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Schaum's Outline of Mathematical Handbook of Formulas and Tables, 3ed (Schaum's Outline Series) Paperback – August 25, 2008

ISBN-13: 978-0071548557 ISBN-10: 0071548556 Edition: 3rd

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Product Details

  • Series: Schaum's Outline Series
  • Paperback: 312 pages
  • Publisher: McGraw-Hill; 3 edition (August 25, 2008)
  • Language: English
  • ISBN-10: 0071548556
  • ISBN-13: 978-0071548557
  • Product Dimensions: 10.8 x 8.1 x 0.6 inches
  • Shipping Weight: 1 pounds
  • Average Customer Review: 4.1 out of 5 stars  See all reviews (21 customer reviews)
  • Amazon Best Sellers Rank: #674,679 in Books (See Top 100 in Books)

Editorial Reviews

About the Author

Murray Speigel, Ph.D., was Former Professor and Chairman of the Mathematics Department at Rensselaer Polytechnic Institute, Hartford Graduate Center.

Seymour Lipschutz, Ph.D. (Philadelphia, PA), is presently on the Mathematics faculty at Temple University. He has written more than 15 Schaum's Outlines.

John Liu is Professor of Mathematics at Temple University.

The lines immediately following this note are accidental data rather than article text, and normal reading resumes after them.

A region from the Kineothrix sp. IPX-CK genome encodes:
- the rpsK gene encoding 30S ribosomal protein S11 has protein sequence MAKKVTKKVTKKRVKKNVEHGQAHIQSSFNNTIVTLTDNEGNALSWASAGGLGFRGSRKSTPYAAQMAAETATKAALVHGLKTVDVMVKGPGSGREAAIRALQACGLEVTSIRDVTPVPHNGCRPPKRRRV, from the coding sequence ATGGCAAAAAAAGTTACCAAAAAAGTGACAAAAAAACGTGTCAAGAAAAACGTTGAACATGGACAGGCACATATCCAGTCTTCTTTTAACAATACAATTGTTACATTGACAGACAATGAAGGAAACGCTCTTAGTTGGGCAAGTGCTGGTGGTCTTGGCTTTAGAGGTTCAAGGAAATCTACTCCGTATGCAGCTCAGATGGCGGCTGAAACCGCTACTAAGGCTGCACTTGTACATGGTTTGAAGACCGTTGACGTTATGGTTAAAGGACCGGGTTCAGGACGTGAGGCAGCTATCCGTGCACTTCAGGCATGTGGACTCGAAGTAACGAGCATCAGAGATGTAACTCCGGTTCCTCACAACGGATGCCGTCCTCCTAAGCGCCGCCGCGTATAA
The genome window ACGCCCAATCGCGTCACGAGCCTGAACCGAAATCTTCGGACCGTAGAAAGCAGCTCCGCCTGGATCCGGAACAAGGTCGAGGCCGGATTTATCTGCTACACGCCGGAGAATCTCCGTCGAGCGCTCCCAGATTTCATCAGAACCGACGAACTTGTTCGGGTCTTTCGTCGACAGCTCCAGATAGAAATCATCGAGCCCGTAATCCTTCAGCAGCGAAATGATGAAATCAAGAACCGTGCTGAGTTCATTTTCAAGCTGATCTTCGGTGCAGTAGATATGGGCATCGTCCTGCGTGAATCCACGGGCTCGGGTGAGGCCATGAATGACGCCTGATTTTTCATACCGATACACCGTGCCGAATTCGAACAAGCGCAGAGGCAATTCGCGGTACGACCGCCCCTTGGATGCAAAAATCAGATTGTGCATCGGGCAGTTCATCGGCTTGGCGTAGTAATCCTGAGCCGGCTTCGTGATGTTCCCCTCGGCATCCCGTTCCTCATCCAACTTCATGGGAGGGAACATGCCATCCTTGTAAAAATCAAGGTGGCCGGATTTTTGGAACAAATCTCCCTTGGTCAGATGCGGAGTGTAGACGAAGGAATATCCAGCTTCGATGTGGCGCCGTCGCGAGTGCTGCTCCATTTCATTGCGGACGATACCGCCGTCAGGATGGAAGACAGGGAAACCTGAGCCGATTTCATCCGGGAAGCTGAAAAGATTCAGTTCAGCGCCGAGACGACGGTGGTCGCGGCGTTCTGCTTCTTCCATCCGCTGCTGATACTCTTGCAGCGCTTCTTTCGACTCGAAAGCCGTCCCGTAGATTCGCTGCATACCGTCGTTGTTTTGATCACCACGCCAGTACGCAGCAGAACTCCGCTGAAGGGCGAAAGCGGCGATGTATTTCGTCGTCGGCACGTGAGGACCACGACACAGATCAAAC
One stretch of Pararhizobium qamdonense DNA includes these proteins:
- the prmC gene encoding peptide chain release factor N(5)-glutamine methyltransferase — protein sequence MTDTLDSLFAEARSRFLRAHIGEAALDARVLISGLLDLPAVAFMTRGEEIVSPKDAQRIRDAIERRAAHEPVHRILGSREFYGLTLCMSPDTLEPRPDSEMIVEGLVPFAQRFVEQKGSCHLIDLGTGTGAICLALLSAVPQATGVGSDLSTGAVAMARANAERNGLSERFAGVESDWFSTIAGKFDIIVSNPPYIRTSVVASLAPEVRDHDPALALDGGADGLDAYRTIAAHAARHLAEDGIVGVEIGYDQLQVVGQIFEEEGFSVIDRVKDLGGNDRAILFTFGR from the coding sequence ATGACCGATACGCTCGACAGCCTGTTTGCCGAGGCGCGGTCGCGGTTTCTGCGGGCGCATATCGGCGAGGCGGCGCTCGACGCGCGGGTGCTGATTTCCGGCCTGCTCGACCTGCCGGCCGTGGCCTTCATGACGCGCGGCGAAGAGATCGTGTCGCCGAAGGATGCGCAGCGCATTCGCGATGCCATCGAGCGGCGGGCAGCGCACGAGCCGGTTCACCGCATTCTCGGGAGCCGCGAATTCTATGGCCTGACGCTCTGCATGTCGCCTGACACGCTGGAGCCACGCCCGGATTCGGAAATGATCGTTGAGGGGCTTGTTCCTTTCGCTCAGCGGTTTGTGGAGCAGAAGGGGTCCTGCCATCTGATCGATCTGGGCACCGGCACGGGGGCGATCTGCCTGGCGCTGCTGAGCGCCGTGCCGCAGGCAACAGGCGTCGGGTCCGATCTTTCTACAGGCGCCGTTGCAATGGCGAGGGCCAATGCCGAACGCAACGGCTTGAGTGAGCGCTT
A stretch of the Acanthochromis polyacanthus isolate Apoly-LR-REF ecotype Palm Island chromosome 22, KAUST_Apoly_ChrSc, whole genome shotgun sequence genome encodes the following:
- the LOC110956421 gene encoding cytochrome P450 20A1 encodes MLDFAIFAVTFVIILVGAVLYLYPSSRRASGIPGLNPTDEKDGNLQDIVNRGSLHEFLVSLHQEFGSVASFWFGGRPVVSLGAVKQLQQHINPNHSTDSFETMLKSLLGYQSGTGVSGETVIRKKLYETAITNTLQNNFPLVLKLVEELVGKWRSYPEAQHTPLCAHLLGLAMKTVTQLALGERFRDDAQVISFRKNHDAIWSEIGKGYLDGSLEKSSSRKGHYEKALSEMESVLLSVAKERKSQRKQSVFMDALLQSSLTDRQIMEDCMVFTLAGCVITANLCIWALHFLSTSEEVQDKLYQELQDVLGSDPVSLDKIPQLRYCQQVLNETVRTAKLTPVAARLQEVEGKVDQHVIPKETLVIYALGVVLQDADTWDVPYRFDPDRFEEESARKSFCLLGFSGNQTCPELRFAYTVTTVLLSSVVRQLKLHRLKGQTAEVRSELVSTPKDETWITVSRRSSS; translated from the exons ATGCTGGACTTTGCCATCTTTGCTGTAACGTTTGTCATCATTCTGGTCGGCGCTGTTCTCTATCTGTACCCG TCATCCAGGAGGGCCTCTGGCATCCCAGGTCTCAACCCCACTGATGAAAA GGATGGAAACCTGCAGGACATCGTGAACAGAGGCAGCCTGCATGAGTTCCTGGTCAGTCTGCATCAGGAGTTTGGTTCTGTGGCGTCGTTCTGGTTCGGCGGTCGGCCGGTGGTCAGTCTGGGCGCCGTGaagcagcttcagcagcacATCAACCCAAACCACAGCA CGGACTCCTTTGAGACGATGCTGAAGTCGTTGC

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Customer Reviews

Again, this error is not in my friend's earlier edition.
John Levine
This book is indispensable for any student of quantitative subjects like Math or Econ or Physics.
Satya Shodhak
The special indefinite integral tables are especially useful.
Benjamin Foltz

Most Helpful Customer Reviews

22 of 24 people found the following review helpful By Colin Priest on June 12, 2010
Format: Kindle Edition Verified Purchase
The content of this book seems to be good, but my problem is that the kindle version has no table of contents, no index and no search function. It is therefore impossible to quickly find the section that you want or the topic you want - you have to page through the entire book until something useful appears. This is a fatal flaw for a reference book.
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9 of 9 people found the following review helpful By G. Rosenthal on June 23, 2011
Format: Kindle Edition Verified Purchase
I am a physicist and work in a wide range of fields from nuclear to plasma to particle accelerators. I have used the Schaum's Mathematical Handbook for years (decades actually). It provides an excellent reference of handy formulas all in one spot. Sure I have bigger and nicer tables of integrals, but they are limited to tables of integrals and generally most everything I need to look up is in this guide. With modern computers and calculators the tables are probably anarchistic (I personally have never used them, ever!).